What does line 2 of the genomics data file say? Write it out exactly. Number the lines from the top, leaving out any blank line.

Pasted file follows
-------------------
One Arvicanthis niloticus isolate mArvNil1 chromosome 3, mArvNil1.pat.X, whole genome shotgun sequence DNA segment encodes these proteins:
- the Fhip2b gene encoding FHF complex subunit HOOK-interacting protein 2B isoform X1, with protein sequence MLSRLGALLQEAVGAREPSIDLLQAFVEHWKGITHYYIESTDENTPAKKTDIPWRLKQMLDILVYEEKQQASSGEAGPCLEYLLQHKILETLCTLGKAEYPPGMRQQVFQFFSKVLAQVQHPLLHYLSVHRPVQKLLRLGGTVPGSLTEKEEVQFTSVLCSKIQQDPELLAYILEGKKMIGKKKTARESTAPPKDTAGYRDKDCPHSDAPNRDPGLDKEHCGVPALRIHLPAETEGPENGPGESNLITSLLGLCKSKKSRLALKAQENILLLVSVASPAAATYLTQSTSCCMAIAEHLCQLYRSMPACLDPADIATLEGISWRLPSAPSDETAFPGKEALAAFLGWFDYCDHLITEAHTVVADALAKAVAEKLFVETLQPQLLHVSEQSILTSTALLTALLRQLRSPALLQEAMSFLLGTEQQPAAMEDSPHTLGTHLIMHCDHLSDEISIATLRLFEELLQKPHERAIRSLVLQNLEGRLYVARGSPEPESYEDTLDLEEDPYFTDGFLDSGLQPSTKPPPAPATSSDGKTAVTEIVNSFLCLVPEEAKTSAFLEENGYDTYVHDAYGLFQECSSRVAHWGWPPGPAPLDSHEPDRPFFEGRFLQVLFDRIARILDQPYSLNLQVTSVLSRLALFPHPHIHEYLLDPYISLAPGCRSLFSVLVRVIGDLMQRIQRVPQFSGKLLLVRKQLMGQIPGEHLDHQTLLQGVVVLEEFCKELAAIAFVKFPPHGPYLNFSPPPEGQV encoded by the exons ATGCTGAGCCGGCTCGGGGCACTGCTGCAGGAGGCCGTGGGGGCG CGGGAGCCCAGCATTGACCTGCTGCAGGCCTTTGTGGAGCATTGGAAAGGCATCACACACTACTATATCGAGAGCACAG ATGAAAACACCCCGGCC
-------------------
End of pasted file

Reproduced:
- the Fhip2b gene encoding FHF complex subunit HOOK-interacting protein 2B isoform X1, with protein sequence MLSRLGALLQEAVGAREPSIDLLQAFVEHWKGITHYYIESTDENTPAKKTDIPWRLKQMLDILVYEEKQQASSGEAGPCLEYLLQHKILETLCTLGKAEYPPGMRQQVFQFFSKVLAQVQHPLLHYLSVHRPVQKLLRLGGTVPGSLTEKEEVQFTSVLCSKIQQDPELLAYILEGKKMIGKKKTARESTAPPKDTAGYRDKDCPHSDAPNRDPGLDKEHCGVPALRIHLPAETEGPENGPGESNLITSLLGLCKSKKSRLALKAQENILLLVSVASPAAATYLTQSTSCCMAIAEHLCQLYRSMPACLDPADIATLEGISWRLPSAPSDETAFPGKEALAAFLGWFDYCDHLITEAHTVVADALAKAVAEKLFVETLQPQLLHVSEQSILTSTALLTALLRQLRSPALLQEAMSFLLGTEQQPAAMEDSPHTLGTHLIMHCDHLSDEISIATLRLFEELLQKPHERAIRSLVLQNLEGRLYVARGSPEPESYEDTLDLEEDPYFTDGFLDSGLQPSTKPPPAPATSSDGKTAVTEIVNSFLCLVPEEAKTSAFLEENGYDTYVHDAYGLFQECSSRVAHWGWPPGPAPLDSHEPDRPFFEGRFLQVLFDRIARILDQPYSLNLQVTSVLSRLALFPHPHIHEYLLDPYISLAPGCRSLFSVLVRVIGDLMQRIQRVPQFSGKLLLVRKQLMGQIPGEHLDHQTLLQGVVVLEEFCKELAAIAFVKFPPHGPYLNFSPPPEGQV encoded by the exons ATGCTGAGCCGGCTCGGGGCACTGCTGCAGGAGGCCGTGGGGGCG CGGGAGCCCAGCATTGACCTGCTGCAGGCCTTTGTGGAGCATTGGAAAGGCATCACACACTACTATATCGAGAGCACAG ATGAAAACACCCCGGCC